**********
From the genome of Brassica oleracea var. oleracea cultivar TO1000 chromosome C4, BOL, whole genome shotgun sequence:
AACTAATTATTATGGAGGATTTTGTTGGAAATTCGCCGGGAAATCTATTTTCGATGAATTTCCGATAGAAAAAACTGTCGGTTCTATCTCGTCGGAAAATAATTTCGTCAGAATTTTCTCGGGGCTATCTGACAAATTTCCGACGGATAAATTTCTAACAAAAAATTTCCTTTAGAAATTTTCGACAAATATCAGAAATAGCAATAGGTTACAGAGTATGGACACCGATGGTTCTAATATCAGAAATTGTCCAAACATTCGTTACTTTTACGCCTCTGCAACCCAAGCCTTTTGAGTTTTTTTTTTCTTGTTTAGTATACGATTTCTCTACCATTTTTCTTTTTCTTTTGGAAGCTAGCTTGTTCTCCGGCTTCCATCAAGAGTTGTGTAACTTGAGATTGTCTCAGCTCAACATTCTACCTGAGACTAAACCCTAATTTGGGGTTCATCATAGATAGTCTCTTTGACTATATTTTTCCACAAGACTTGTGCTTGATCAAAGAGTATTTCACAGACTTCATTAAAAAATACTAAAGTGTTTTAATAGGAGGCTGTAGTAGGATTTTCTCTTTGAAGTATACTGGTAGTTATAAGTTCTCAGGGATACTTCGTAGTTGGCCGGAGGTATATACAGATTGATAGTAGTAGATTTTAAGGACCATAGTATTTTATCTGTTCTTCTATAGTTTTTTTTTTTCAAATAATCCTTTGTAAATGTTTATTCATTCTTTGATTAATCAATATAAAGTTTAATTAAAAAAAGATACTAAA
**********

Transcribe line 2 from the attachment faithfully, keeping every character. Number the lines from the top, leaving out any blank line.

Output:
AACTAATTATTATGGAGGATTTTGTTGGAAATTCGCCGGGAAATCTATTTTCGATGAATTTCCGATAGAAAAAACTGTCGGTTCTATCTCGTCGGAAAATAATTTCGTCAGAATTTTCTCGGGGCTATCTGACAAATTTCCGACGGATAAATTTCTAACAAAAAATTTCCTTTAGAAATTTTCGACAAATATCAGAAATAGCAATAGGTTACAGAGTATGGACACCGATGGTTCTAATATCAGAAATTGTCCAAACATTCGTTACTTTTACGCCTCTGCAACCCAAGCCTTTTGAGTTTTTTTTTTCTTGTTTAGTATACGATTTCTCTACCATTTTTCTTTTTCTTTTGGAAGCTAGCTTGTTCTCCGGCTTCCATCAAGAGTTGTGTAACTTGAGATTGTCTCAGCTCAACATTCTACCTGAGACTAAACCCTAATTTGGGGTTCATCATAGATAGTCTCTTTGACTATATTTTTCCACAAGACTTGTGCTTGATCAAAGAGTATTTCACAGACTTCATTAAAAAATACTAAAGTGTTTTAATAGGAGGCTGTAGTAGGATTTTCTCTTTGAAGTATACTGGTAGTTATAAGTTCTCAGGGATACTTCGTAGTTGGCCGGAGGTATATACAGATTGATAGTAGTAGATTTTAAGGACCATAGTATTTTATCTGTTCTTCTATAGTTTTTTTTTTTCAAATAATCCTTTGTAAATGTTTATTCATTCTTTGATTAATCAATATAAAGTTTAATTAAAAAAAGATACTAAA